Calibration conundrum?


(Jim Amos) #1

When one goes thru determination of GRBL calibration factors, is it better to calibrate using the inaccuracy/deviation of a smaller step (within reason that’s practical to measure) or a larger step?

In running this out I’m also getting some small drift of position during exercising (specifically I’m starting with Z). This is about .001" over a number of up/down jogs.

Thanks in advance.


(Richard Cournoyer) #2

It’s all here:


(Jim Amos) #3

Rich -

I used that link to start this process.

My question remains, is it better to calc deviation using a smaller or larger span?


(William Adams) #4

Larger should provide more accuracy — the only potential problem should be uneven belt stretch (which I believe indicates a poor quality, damaged, or failing belt).

Some folks have done it by quadrants and found bad belts thereby.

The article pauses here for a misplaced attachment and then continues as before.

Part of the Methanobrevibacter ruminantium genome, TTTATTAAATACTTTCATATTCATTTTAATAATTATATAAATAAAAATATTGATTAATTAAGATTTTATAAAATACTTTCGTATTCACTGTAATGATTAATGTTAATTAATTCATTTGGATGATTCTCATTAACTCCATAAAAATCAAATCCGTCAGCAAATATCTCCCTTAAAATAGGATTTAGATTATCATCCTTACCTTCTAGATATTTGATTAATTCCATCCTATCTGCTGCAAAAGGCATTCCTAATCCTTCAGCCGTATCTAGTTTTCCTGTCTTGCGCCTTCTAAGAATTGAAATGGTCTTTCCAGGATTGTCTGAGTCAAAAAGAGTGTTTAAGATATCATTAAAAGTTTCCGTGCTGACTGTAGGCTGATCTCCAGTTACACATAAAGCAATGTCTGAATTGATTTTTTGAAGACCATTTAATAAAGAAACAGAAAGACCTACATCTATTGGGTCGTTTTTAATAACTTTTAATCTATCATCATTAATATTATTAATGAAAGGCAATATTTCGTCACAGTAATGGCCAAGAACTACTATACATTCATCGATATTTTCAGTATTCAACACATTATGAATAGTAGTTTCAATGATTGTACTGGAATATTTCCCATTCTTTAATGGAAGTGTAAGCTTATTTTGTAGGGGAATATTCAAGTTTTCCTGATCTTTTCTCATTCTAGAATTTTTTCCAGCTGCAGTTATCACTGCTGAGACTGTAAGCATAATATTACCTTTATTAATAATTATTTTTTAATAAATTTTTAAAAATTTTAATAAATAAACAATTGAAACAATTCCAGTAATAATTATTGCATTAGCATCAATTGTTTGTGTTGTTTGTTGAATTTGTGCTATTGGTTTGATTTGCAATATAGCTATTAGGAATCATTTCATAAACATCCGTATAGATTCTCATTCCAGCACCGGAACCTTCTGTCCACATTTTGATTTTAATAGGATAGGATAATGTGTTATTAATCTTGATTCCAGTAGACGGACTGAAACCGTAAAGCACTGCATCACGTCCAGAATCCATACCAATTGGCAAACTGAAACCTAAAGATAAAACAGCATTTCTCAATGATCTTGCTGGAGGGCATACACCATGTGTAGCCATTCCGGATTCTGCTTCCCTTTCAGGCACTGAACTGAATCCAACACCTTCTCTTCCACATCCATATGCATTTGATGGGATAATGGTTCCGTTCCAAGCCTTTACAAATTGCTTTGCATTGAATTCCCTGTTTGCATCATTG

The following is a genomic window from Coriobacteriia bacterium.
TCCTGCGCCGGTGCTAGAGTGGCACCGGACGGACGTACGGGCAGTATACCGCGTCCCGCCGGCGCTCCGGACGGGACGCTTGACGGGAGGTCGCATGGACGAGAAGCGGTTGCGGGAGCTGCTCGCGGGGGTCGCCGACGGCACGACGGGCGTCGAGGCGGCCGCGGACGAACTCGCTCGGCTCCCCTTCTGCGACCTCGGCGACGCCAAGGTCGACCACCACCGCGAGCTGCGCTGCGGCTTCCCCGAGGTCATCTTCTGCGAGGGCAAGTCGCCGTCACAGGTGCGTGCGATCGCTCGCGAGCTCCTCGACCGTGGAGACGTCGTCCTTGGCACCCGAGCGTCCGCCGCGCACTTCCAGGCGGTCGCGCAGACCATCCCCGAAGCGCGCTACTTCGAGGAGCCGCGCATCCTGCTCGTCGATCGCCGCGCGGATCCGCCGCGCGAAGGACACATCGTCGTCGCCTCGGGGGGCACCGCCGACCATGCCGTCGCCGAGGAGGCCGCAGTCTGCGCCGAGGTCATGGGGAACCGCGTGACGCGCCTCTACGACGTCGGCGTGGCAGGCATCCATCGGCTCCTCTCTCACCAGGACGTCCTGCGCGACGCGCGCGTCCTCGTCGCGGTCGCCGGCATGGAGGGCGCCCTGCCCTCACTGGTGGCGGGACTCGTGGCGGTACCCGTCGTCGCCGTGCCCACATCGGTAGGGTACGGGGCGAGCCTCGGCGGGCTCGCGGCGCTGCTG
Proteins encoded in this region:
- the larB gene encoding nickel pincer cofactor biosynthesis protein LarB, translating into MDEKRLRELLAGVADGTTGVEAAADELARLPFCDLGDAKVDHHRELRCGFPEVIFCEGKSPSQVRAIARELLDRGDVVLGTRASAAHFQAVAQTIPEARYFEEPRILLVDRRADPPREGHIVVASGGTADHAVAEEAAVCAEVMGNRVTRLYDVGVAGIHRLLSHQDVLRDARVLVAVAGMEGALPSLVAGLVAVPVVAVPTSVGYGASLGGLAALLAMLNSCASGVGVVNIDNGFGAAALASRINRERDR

(Jim Amos) #5

Thanks @WillAdams.

Larger was my inclination too. Thanks for the confirmation. I’ve also found that a few iterations end up with better results over larger movement spans.

Iterative refinement requires one takes the (newly measured delta) * (current calibration) you calc’d up in prior measurement run…

My depth gauge gives an inch of travel, and I’m running these iterative calibration ratios over 0.9". Effectively I engage the feeler .050" and jog in 0.1 increments


(Jude Marleau) #6

How about a tutorial Jim. But you could probably make a full length feature film without the main characters and plot lines. Seeing what you are explaining is difficult for us never been machinist types. I think I follow you but at what distance is my problem. Sorry I can’t help, good luck and hang in there. Jude


(Jim Amos) #7

So after lots of machine jogging I’ve settled with an initial set of calibration offsets. I ended up performing several iterations of motion back and forth across my measurement span to make the final tweaks.